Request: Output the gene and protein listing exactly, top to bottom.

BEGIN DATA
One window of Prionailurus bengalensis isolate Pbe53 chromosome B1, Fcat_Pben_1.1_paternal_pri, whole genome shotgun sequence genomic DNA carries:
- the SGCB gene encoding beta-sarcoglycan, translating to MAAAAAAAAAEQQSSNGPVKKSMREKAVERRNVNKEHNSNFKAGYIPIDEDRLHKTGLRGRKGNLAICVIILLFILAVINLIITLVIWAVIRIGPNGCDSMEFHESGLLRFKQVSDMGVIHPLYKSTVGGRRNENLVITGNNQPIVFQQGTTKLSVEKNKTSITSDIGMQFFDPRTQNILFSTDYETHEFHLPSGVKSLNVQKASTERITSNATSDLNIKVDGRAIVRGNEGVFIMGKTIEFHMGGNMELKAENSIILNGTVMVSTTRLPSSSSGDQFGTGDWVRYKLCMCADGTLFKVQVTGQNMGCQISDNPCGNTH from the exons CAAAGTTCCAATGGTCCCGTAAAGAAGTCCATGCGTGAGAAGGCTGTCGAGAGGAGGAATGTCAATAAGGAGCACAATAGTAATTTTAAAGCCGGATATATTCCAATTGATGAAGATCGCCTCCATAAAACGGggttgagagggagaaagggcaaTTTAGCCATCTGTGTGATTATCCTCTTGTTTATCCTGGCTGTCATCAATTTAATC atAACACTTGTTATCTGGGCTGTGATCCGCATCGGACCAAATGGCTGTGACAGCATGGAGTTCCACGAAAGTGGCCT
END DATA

One window of Prionailurus bengalensis isolate Pbe53 chromosome B1, Fcat_Pben_1.1_paternal_pri, whole genome shotgun sequence genomic DNA carries:
- the SGCB gene encoding beta-sarcoglycan, translating to MAAAAAAAAAEQQSSNGPVKKSMREKAVERRNVNKEHNSNFKAGYIPIDEDRLHKTGLRGRKGNLAICVIILLFILAVINLIITLVIWAVIRIGPNGCDSMEFHESGLLRFKQVSDMGVIHPLYKSTVGGRRNENLVITGNNQPIVFQQGTTKLSVEKNKTSITSDIGMQFFDPRTQNILFSTDYETHEFHLPSGVKSLNVQKASTERITSNATSDLNIKVDGRAIVRGNEGVFIMGKTIEFHMGGNMELKAENSIILNGTVMVSTTRLPSSSSGDQFGTGDWVRYKLCMCADGTLFKVQVTGQNMGCQISDNPCGNTH from the exons CAAAGTTCCAATGGTCCCGTAAAGAAGTCCATGCGTGAGAAGGCTGTCGAGAGGAGGAATGTCAATAAGGAGCACAATAGTAATTTTAAAGCCGGATATATTCCAATTGATGAAGATCGCCTCCATAAAACGGggttgagagggagaaagggcaaTTTAGCCATCTGTGTGATTATCCTCTTGTTTATCCTGGCTGTCATCAATTTAATC atAACACTTGTTATCTGGGCTGTGATCCGCATCGGACCAAATGGCTGTGACAGCATGGAGTTCCACGAAAGTGGCCT